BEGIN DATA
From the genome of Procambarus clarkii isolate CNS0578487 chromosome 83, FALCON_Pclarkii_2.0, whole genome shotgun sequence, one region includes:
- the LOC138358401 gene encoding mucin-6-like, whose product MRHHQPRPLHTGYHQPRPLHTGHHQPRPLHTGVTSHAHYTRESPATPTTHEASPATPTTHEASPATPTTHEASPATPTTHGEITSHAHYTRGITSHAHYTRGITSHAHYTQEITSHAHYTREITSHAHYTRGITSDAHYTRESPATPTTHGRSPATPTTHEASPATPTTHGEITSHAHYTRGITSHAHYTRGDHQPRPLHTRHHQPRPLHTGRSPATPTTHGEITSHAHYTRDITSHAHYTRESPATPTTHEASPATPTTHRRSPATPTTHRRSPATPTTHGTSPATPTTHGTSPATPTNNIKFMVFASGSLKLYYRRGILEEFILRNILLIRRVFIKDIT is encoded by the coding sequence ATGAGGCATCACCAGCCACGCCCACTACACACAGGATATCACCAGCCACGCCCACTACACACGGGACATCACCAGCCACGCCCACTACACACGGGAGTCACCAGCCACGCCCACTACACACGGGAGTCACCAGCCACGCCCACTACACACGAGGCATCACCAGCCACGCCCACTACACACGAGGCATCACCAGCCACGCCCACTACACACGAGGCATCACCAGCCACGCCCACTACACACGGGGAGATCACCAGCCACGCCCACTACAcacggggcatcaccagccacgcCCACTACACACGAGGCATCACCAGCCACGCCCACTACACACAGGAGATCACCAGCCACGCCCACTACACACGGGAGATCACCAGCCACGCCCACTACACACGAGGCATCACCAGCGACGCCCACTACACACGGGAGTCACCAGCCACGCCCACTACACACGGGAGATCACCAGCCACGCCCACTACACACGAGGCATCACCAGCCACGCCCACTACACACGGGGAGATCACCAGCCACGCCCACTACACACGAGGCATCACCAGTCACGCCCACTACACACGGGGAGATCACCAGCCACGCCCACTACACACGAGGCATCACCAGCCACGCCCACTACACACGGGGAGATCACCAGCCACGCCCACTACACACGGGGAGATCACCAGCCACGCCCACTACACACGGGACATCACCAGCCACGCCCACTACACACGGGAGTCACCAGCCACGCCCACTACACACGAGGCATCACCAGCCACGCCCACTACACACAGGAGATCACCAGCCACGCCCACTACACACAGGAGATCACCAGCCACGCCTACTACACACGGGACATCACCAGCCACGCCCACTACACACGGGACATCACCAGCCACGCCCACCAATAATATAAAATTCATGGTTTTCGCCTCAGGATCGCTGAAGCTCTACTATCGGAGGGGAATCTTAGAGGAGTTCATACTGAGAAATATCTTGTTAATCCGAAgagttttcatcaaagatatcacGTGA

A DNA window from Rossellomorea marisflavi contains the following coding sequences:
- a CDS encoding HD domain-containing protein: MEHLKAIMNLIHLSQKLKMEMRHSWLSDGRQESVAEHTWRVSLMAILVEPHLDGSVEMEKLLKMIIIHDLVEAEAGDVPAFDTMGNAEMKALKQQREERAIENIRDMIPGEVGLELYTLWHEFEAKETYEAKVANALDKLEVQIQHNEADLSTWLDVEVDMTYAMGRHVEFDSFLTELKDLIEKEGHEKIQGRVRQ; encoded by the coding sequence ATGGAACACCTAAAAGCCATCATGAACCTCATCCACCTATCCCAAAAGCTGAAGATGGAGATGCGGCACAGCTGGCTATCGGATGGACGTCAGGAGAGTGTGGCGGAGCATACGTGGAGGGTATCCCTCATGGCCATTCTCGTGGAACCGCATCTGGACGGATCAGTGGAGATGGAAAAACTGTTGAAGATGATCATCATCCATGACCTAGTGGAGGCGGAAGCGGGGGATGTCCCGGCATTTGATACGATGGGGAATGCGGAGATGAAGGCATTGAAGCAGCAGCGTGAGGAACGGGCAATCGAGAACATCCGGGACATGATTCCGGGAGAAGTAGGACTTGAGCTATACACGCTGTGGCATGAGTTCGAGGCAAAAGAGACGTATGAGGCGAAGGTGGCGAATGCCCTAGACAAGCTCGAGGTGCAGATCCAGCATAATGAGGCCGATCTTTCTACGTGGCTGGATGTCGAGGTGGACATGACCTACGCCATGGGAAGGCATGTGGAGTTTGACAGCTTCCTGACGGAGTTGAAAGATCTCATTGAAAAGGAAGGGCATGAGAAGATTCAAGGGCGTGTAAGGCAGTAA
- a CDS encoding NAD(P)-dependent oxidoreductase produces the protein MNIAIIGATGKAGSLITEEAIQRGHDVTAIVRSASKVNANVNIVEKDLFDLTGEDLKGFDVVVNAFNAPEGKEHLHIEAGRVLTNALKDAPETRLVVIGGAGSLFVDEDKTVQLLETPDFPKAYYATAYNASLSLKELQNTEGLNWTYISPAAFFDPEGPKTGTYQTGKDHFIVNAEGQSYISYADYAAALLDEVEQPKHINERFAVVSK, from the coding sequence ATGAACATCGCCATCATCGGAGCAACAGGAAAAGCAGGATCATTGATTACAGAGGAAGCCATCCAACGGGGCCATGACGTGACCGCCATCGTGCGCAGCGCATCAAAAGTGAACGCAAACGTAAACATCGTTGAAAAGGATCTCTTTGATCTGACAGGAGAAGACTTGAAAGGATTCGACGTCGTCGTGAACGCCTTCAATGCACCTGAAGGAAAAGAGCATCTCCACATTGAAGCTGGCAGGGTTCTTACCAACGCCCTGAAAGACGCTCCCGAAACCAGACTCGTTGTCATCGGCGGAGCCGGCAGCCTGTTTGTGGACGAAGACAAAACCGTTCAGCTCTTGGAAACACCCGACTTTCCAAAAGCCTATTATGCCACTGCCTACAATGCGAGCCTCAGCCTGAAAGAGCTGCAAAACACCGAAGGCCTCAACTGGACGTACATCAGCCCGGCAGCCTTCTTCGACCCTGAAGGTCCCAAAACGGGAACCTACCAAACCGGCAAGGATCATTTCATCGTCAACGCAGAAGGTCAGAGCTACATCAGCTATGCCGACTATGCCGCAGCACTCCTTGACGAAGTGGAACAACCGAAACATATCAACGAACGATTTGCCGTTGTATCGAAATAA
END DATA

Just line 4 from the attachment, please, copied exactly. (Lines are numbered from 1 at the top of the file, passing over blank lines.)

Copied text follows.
- a CDS encoding HD domain-containing protein: MEHLKAIMNLIHLSQKLKMEMRHSWLSDGRQESVAEHTWRVSLMAILVEPHLDGSVEMEKLLKMIIIHDLVEAEAGDVPAFDTMGNAEMKALKQQREERAIENIRDMIPGEVGLELYTLWHEFEAKETYEAKVANALDKLEVQIQHNEADLSTWLDVEVDMTYAMGRHVEFDSFLTELKDLIEKEGHEKIQGRVRQ; encoded by the coding sequence ATGGAACACCTAAAAGCCATCATGAACCTCATCCACCTATCCCAAAAGCTGAAGATGGAGATGCGGCACAGCTGGCTATCGGATGGACGTCAGGAGAGTGTGGCGGAGCATACGTGGAGGGTATCCCTCATGGCCATTCTCGTGGAACCGCATCTGGACGGATCAGTGGAGATGGAAAAACTGTTGAAGATGATCATCATCCATGACCTAGTGGAGGCGGAAGCGGGGGATGTCCCGGCATTTGATACGATGGGGAATGCGGAGATGAAGGCATTGAAGCAGCAGCGTGAGGAACGGGCAATCGAGAACATCCGGGACATGATTCCGGGAGAAGTAGGACTTGAGCTATACACGCTGTGGCATGAGTTCGAGGCAAAAGAGACGTATGAGGCGAAGGTGGCGAATGCCCTAGACAAGCTCGAGGTGCAGATCCAGCATAATGAGGCCGATCTTTCTACGTGGCTGGATGTCGAGGTGGACATGACCTACGCCATGGGAAGGCATGTGGAGTTTGACAGCTTCCTGACGGAGTTGAAAGATCTCATTGAAAAGGAAGGGCATGAGAAGATTCAAGGGCGTGTAAGGCAGTAA